Introduction: Large-artery stiffness is an independent predictor of hypertension which is a leading cause of excess cardiovascular morbidity and mortality. Carotid-femoral pulse wave velocity (cf-PWV) is considered the ‘gold-standard’ measure of arterial stiffness because it measures along the aorto-iliac pathway, which makes the largest contribution to the arterial buffering function. While there is well-documented evidence on the health benefits of aerobic and resistance exercise, the information for the effect of stretching on arterial stiffness is limited. Previous studies have shown that arterial stiffness is associated with trunk flexibility. Stretching exercise targeted to improve flexibility may exert a beneficial effect on reducing arterial stiffness.
Purpose: This study aimed (1) to determine the association between trunk flexibility and arterial stiffness and (2) to examine whether one bout of stretching exercise will increase trunk flexibility and decrease arterial stiffness.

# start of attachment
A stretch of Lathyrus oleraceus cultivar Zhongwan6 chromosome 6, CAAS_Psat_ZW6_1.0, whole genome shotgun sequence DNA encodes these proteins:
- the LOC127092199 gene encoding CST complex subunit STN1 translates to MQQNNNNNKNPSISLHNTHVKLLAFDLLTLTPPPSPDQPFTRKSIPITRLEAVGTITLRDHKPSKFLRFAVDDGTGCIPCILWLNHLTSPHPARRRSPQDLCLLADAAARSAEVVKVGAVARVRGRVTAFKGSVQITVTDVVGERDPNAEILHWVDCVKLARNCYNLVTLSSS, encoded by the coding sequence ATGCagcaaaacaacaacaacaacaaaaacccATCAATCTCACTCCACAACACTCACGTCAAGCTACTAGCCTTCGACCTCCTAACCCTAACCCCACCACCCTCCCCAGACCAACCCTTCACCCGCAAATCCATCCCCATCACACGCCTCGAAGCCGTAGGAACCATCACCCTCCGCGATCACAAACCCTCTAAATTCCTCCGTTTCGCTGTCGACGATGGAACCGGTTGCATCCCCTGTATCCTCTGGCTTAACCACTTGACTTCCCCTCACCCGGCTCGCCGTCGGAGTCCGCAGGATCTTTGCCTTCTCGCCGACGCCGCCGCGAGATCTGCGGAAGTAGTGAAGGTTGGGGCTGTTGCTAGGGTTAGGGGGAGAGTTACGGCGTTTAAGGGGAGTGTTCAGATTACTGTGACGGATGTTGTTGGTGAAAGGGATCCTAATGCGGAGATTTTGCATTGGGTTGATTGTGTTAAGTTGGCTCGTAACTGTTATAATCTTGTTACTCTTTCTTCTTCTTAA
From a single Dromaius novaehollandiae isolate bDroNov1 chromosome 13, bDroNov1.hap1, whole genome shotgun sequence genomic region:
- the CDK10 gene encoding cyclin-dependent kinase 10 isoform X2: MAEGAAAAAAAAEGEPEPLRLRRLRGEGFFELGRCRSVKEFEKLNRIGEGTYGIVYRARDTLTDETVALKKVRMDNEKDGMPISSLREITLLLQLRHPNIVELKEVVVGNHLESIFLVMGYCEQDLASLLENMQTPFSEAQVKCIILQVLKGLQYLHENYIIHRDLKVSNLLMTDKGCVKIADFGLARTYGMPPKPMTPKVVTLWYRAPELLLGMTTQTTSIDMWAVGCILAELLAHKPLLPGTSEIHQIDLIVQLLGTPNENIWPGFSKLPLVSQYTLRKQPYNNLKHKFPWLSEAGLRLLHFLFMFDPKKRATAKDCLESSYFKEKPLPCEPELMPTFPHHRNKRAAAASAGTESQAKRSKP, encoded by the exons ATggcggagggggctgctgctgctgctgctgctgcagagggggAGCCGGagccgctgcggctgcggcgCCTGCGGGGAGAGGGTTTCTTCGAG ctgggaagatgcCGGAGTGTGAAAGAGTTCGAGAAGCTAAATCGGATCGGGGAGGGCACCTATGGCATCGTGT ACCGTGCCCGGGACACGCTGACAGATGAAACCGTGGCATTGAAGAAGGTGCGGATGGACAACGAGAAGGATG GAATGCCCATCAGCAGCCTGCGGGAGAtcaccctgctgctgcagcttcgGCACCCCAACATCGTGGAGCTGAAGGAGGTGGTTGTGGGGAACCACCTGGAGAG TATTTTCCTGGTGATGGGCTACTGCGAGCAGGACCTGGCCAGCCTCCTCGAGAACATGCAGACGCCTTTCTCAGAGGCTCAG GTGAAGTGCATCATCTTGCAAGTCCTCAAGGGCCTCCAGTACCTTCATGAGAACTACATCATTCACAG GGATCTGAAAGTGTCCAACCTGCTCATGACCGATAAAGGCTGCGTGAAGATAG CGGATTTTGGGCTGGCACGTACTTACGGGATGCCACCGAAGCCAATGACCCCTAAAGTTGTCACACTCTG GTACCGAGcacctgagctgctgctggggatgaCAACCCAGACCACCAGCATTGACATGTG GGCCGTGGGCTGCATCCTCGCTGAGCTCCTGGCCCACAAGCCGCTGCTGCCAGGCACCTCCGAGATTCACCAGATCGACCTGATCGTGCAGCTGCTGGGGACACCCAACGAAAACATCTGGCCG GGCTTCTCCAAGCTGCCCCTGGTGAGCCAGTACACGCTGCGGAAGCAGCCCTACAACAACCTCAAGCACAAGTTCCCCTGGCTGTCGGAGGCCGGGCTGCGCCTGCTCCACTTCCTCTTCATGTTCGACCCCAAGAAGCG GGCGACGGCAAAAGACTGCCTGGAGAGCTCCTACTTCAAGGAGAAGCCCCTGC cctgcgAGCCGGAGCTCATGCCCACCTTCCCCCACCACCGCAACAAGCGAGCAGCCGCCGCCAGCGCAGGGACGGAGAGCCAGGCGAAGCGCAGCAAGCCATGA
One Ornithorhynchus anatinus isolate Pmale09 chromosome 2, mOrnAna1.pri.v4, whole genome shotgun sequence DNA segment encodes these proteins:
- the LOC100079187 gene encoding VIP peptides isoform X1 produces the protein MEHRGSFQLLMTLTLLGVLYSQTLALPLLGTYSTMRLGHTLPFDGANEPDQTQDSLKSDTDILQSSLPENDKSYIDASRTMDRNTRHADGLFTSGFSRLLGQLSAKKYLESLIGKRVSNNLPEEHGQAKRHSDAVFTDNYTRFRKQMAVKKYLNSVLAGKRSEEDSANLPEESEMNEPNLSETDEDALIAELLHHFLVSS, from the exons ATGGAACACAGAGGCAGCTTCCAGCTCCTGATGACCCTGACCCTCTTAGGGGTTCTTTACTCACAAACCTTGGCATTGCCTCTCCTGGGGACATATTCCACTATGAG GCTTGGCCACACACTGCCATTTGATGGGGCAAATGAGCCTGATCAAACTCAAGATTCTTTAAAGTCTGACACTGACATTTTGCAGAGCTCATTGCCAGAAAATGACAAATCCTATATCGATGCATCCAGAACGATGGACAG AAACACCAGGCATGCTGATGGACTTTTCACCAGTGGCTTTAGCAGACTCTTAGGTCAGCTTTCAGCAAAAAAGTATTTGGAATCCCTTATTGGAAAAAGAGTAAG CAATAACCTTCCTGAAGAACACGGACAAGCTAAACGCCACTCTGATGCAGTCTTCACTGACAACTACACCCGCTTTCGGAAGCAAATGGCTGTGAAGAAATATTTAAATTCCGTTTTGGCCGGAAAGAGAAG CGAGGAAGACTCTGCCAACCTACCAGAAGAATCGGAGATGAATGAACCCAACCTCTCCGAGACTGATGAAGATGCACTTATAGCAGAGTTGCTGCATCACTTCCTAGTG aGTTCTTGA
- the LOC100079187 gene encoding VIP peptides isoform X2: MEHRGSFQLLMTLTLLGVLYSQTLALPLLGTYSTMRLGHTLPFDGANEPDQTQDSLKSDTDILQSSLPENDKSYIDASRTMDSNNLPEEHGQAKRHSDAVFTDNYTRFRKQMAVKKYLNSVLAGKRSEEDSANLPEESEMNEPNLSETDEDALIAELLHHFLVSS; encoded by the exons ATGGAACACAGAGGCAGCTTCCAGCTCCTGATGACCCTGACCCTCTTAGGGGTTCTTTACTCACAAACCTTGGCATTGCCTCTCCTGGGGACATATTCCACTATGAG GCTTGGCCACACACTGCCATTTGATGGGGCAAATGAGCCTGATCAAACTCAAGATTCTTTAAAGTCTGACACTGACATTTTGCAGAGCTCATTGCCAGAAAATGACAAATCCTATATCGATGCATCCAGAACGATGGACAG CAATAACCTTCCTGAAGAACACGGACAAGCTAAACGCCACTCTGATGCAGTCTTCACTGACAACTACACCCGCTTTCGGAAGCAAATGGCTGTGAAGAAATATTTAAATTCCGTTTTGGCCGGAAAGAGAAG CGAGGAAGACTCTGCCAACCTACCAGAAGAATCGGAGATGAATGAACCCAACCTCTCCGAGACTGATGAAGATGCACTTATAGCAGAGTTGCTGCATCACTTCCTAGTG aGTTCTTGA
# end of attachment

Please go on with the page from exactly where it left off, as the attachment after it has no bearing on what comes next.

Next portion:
Methods: Thirty healthy women (mean age = 44.37 years) were instructed to follow a 20-minute DVD demonstration of whole-body stretching. Before and after stretching, cf-PWV and trunk flexibility were measured by using the SphygmoCor system and by sit-and-reach test, respectively, as well as systolic and diastolic blood pressure (SBP and DBP) and heart rate (HR) by using a Welch Allyn Monitor. All data were measured after taking a 10-minute rest in a supine position.
Results: cf-PWV was not related to trunk flexibility, however, cf-PWV was significantly decreased after stretching compared with before stretching (mean difference [MD]=.63, , p=.01). Trunk flexibility was also significantly increased after stretching (MD=-3.08, p=.00). Furthermore, while SBP and DBP did not change significantly, HR was significantly reduced after stretching compared with before stretching (MD=3.12, p=.00).
Conclusions: Our results showed that one bout of stretching exercise had significant effects on reducing arterial stiffness and heart rate. Further testing of long-term effects of stretching exercise is warranted for development of preventative interventions to reduce arterial stiffness, an important subclinical biomarker of cardiovascular disease.